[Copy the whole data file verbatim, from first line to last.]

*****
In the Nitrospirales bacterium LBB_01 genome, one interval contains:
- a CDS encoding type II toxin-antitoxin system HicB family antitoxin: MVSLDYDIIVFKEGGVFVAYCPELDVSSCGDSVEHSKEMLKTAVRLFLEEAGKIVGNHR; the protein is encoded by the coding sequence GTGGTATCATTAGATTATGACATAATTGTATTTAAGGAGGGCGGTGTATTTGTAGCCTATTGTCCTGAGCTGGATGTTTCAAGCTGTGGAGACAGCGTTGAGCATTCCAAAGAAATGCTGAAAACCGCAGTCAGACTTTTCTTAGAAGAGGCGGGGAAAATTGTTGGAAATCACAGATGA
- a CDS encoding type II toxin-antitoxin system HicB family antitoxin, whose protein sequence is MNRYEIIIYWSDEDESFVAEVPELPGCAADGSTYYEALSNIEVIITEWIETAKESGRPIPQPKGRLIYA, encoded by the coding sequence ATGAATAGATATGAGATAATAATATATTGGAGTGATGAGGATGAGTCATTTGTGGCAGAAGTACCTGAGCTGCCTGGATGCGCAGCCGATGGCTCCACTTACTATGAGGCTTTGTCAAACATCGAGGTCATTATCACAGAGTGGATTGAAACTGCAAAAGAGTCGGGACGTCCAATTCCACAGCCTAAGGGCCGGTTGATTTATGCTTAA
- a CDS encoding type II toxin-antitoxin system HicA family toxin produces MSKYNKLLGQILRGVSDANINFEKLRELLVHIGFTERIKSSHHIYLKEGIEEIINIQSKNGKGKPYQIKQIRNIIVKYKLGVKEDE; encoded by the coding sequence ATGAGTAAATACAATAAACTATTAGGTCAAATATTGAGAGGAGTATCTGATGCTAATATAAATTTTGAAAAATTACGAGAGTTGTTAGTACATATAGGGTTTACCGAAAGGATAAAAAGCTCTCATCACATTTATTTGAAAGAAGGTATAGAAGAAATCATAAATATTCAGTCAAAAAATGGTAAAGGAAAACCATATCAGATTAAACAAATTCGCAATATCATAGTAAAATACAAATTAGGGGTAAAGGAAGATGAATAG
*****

In the Nitrospirales bacterium LBB_01 genome, one interval contains:
- a CDS encoding type II toxin-antitoxin system HicB family antitoxin: MVSLDYDIIVFKEGGVFVAYCPELDVSSCGDSVEHSKEMLKTAVRLFLEEAGKIVGNHR; the protein is encoded by the coding sequence GTGGTATCATTAGATTATGACATAATTGTATTTAAGGAGGGCGGTGTATTTGTAGCCTATTGTCCTGAGCTGGATGTTTCAAGCTGTGGAGACAGCGTTGAGCATTCCAAAGAAATGCTGAAAACCGCAGTCAGACTTTTCTTAGAAGAGGCGGGGAAAATTGTTGGAAATCACAGATGA
- a CDS encoding type II toxin-antitoxin system HicB family antitoxin, whose protein sequence is MNRYEIIIYWSDEDESFVAEVPELPGCAADGSTYYEALSNIEVIITEWIETAKESGRPIPQPKGRLIYA, encoded by the coding sequence ATGAATAGATATGAGATAATAATATATTGGAGTGATGAGGATGAGTCATTTGTGGCAGAAGTACCTGAGCTGCCTGGATGCGCAGCCGATGGCTCCACTTACTATGAGGCTTTGTCAAACATCGAGGTCATTATCACAGAGTGGATTGAAACTGCAAAAGAGTCGGGACGTCCAATTCCACAGCCTAAGGGCCGGTTGATTTATGCTTAA
- a CDS encoding type II toxin-antitoxin system HicA family toxin produces MSKYNKLLGQILRGVSDANINFEKLRELLVHIGFTERIKSSHHIYLKEGIEEIINIQSKNGKGKPYQIKQIRNIIVKYKLGVKEDE; encoded by the coding sequence ATGAGTAAATACAATAAACTATTAGGTCAAATATTGAGAGGAGTATCTGATGCTAATATAAATTTTGAAAAATTACGAGAGTTGTTAGTACATATAGGGTTTACCGAAAGGATAAAAAGCTCTCATCACATTTATTTGAAAGAAGGTATAGAAGAAATCATAAATATTCAGTCAAAAAATGGTAAAGGAAAACCATATCAGATTAAACAAATTCGCAATATCATAGTAAAATACAAATTAGGGGTAAAGGAAGATGAATAG